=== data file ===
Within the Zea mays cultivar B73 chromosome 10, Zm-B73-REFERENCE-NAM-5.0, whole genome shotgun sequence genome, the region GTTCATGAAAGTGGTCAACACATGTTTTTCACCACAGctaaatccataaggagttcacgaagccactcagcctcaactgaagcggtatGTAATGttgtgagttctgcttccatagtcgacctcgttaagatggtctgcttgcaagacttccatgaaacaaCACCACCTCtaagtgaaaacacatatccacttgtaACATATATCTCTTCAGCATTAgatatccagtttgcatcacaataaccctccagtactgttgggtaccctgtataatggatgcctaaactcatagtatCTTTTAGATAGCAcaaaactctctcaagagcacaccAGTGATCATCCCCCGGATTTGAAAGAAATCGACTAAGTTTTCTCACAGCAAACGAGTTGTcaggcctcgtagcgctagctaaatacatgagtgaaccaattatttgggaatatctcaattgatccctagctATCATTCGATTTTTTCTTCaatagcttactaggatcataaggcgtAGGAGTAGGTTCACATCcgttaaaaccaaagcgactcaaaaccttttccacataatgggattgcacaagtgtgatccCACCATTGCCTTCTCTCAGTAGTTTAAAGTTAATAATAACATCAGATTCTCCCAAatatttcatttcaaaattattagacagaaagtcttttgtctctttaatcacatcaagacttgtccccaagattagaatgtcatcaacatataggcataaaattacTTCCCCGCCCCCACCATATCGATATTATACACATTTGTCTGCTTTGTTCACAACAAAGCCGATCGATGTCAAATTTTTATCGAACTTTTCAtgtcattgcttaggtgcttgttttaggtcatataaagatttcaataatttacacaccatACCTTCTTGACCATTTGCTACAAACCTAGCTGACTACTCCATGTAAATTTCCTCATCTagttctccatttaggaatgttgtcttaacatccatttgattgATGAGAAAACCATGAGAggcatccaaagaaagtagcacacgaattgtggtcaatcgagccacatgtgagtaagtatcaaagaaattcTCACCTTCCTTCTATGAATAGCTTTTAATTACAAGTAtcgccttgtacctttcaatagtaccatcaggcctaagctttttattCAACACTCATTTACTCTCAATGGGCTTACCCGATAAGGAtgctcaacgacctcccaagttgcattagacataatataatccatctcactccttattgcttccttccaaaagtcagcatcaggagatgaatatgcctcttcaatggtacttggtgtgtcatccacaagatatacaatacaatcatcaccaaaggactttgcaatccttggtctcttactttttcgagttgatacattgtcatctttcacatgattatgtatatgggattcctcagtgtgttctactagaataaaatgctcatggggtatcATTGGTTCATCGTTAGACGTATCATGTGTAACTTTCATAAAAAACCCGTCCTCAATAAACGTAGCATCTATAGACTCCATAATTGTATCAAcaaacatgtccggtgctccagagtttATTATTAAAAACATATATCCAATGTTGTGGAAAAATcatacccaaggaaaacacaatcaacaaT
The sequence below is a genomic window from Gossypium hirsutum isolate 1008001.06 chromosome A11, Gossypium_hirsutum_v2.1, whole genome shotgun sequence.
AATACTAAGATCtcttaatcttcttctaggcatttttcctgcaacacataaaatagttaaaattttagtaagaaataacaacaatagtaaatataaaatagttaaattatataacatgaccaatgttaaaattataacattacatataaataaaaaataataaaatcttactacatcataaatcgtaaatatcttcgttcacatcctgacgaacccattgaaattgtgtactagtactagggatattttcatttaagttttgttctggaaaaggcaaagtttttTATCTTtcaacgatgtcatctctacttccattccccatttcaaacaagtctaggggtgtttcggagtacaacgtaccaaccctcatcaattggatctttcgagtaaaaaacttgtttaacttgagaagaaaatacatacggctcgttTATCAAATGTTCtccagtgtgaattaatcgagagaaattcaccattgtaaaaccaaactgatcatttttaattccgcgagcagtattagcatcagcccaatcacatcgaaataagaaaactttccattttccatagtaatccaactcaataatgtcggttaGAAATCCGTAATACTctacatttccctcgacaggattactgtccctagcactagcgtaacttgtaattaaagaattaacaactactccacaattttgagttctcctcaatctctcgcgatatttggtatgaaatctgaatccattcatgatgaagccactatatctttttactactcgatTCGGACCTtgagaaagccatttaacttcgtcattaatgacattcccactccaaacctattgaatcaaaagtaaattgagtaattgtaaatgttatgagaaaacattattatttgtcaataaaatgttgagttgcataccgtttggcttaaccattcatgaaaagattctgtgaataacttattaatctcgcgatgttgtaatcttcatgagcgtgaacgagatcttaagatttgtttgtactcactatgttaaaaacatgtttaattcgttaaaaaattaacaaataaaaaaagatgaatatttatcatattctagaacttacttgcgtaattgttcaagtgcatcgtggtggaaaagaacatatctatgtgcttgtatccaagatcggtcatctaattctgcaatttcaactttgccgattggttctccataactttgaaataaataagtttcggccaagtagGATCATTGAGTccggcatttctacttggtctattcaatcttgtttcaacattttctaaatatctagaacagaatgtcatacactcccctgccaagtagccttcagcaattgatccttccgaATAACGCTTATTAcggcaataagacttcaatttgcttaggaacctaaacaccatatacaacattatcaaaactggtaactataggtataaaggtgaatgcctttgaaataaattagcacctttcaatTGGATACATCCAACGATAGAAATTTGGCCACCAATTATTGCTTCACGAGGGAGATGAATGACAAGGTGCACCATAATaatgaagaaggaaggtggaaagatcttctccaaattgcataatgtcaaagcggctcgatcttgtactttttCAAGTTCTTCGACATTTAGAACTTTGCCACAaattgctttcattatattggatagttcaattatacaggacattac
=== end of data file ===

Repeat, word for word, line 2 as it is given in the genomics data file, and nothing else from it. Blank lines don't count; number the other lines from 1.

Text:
The sequence below is a genomic window from Gossypium hirsutum isolate 1008001.06 chromosome A11, Gossypium_hirsutum_v2.1, whole genome shotgun sequence.